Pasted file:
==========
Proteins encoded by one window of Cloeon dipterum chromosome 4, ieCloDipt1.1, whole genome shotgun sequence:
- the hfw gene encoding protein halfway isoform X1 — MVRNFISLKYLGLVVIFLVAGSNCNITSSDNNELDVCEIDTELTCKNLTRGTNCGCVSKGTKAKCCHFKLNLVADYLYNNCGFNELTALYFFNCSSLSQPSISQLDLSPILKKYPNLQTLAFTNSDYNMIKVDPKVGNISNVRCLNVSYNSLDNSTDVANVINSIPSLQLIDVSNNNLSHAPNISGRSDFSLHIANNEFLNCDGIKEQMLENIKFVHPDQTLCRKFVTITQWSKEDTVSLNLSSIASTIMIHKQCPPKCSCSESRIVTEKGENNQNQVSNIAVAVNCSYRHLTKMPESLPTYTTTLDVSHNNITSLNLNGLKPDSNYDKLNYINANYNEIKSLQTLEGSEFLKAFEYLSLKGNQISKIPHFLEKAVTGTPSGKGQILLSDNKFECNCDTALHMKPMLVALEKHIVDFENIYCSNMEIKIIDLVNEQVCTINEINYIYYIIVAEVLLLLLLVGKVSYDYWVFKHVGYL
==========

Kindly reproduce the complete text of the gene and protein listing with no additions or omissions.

Proteins encoded by one window of Cloeon dipterum chromosome 4, ieCloDipt1.1, whole genome shotgun sequence:
- the hfw gene encoding protein halfway isoform X1 — MVRNFISLKYLGLVVIFLVAGSNCNITSSDNNELDVCEIDTELTCKNLTRGTNCGCVSKGTKAKCCHFKLNLVADYLYNNCGFNELTALYFFNCSSLSQPSISQLDLSPILKKYPNLQTLAFTNSDYNMIKVDPKVGNISNVRCLNVSYNSLDNSTDVANVINSIPSLQLIDVSNNNLSHAPNISGRSDFSLHIANNEFLNCDGIKEQMLENIKFVHPDQTLCRKFVTITQWSKEDTVSLNLSSIASTIMIHKQCPPKCSCSESRIVTEKGENNQNQVSNIAVAVNCSYRHLTKMPESLPTYTTTLDVSHNNITSLNLNGLKPDSNYDKLNYINANYNEIKSLQTLEGSEFLKAFEYLSLKGNQISKIPHFLEKAVTGTPSGKGQILLSDNKFECNCDTALHMKPMLVALEKHIVDFENIYCSNMEIKIIDLVNEQVCTINEINYIYYIIVAEVLLLLLLVGKVSYDYWVFKHVGYL